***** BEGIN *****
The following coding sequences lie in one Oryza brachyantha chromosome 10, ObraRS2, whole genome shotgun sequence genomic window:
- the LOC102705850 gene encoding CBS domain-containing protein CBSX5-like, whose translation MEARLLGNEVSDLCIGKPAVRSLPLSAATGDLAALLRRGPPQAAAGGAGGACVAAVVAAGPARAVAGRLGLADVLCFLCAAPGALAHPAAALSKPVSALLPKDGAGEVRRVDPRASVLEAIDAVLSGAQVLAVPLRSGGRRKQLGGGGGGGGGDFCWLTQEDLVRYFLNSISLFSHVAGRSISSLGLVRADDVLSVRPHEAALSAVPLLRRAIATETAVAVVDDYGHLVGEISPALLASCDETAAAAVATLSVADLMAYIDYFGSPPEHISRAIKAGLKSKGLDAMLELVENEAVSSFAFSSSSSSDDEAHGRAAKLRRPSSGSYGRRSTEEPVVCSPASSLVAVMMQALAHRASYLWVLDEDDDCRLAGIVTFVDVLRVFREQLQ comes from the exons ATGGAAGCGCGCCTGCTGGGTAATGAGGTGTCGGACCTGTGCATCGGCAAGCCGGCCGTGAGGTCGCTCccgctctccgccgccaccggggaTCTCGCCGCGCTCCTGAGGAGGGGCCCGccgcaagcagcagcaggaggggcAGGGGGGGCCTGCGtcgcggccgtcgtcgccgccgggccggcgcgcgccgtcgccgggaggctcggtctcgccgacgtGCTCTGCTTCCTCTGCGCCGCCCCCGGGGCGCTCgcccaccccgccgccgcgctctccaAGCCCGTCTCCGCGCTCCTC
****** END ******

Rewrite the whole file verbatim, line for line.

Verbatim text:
The following coding sequences lie in one Oryza brachyantha chromosome 10, ObraRS2, whole genome shotgun sequence genomic window:
- the LOC102705850 gene encoding CBS domain-containing protein CBSX5-like, whose translation MEARLLGNEVSDLCIGKPAVRSLPLSAATGDLAALLRRGPPQAAAGGAGGACVAAVVAAGPARAVAGRLGLADVLCFLCAAPGALAHPAAALSKPVSALLPKDGAGEVRRVDPRASVLEAIDAVLSGAQVLAVPLRSGGRRKQLGGGGGGGGGDFCWLTQEDLVRYFLNSISLFSHVAGRSISSLGLVRADDVLSVRPHEAALSAVPLLRRAIATETAVAVVDDYGHLVGEISPALLASCDETAAAAVATLSVADLMAYIDYFGSPPEHISRAIKAGLKSKGLDAMLELVENEAVSSFAFSSSSSSDDEAHGRAAKLRRPSSGSYGRRSTEEPVVCSPASSLVAVMMQALAHRASYLWVLDEDDDCRLAGIVTFVDVLRVFREQLQ comes from the exons ATGGAAGCGCGCCTGCTGGGTAATGAGGTGTCGGACCTGTGCATCGGCAAGCCGGCCGTGAGGTCGCTCccgctctccgccgccaccggggaTCTCGCCGCGCTCCTGAGGAGGGGCCCGccgcaagcagcagcaggaggggcAGGGGGGGCCTGCGtcgcggccgtcgtcgccgccgggccggcgcgcgccgtcgccgggaggctcggtctcgccgacgtGCTCTGCTTCCTCTGCGCCGCCCCCGGGGCGCTCgcccaccccgccgccgcgctctccaAGCCCGTCTCCGCGCTCCTC